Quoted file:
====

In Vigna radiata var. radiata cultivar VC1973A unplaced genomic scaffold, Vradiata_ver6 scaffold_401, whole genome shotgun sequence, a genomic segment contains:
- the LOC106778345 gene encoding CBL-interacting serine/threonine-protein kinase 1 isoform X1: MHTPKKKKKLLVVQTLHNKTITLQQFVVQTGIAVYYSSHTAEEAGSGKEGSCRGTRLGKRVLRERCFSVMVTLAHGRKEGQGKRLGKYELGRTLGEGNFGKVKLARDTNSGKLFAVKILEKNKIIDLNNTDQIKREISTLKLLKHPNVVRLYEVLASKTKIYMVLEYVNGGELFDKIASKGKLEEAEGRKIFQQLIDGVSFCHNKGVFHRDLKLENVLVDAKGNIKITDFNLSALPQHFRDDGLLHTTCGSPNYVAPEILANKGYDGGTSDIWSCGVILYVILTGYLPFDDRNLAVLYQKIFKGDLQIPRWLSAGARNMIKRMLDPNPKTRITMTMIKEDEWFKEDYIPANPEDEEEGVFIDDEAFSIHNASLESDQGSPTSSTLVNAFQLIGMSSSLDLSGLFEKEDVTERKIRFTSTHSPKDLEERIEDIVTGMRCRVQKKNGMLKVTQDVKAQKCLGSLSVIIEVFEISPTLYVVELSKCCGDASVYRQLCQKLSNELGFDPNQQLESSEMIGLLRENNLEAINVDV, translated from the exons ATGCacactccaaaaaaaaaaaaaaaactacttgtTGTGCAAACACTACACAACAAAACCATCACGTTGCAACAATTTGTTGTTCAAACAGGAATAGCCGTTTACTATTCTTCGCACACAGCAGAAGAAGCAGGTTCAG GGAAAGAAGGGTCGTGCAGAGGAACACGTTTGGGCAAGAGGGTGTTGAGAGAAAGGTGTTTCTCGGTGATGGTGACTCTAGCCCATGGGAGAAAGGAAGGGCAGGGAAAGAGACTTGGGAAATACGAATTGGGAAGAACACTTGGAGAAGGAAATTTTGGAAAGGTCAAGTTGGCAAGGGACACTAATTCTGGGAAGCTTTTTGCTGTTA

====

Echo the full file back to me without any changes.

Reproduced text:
In Vigna radiata var. radiata cultivar VC1973A unplaced genomic scaffold, Vradiata_ver6 scaffold_401, whole genome shotgun sequence, a genomic segment contains:
- the LOC106778345 gene encoding CBL-interacting serine/threonine-protein kinase 1 isoform X1: MHTPKKKKKLLVVQTLHNKTITLQQFVVQTGIAVYYSSHTAEEAGSGKEGSCRGTRLGKRVLRERCFSVMVTLAHGRKEGQGKRLGKYELGRTLGEGNFGKVKLARDTNSGKLFAVKILEKNKIIDLNNTDQIKREISTLKLLKHPNVVRLYEVLASKTKIYMVLEYVNGGELFDKIASKGKLEEAEGRKIFQQLIDGVSFCHNKGVFHRDLKLENVLVDAKGNIKITDFNLSALPQHFRDDGLLHTTCGSPNYVAPEILANKGYDGGTSDIWSCGVILYVILTGYLPFDDRNLAVLYQKIFKGDLQIPRWLSAGARNMIKRMLDPNPKTRITMTMIKEDEWFKEDYIPANPEDEEEGVFIDDEAFSIHNASLESDQGSPTSSTLVNAFQLIGMSSSLDLSGLFEKEDVTERKIRFTSTHSPKDLEERIEDIVTGMRCRVQKKNGMLKVTQDVKAQKCLGSLSVIIEVFEISPTLYVVELSKCCGDASVYRQLCQKLSNELGFDPNQQLESSEMIGLLRENNLEAINVDV, translated from the exons ATGCacactccaaaaaaaaaaaaaaaactacttgtTGTGCAAACACTACACAACAAAACCATCACGTTGCAACAATTTGTTGTTCAAACAGGAATAGCCGTTTACTATTCTTCGCACACAGCAGAAGAAGCAGGTTCAG GGAAAGAAGGGTCGTGCAGAGGAACACGTTTGGGCAAGAGGGTGTTGAGAGAAAGGTGTTTCTCGGTGATGGTGACTCTAGCCCATGGGAGAAAGGAAGGGCAGGGAAAGAGACTTGGGAAATACGAATTGGGAAGAACACTTGGAGAAGGAAATTTTGGAAAGGTCAAGTTGGCAAGGGACACTAATTCTGGGAAGCTTTTTGCTGTTA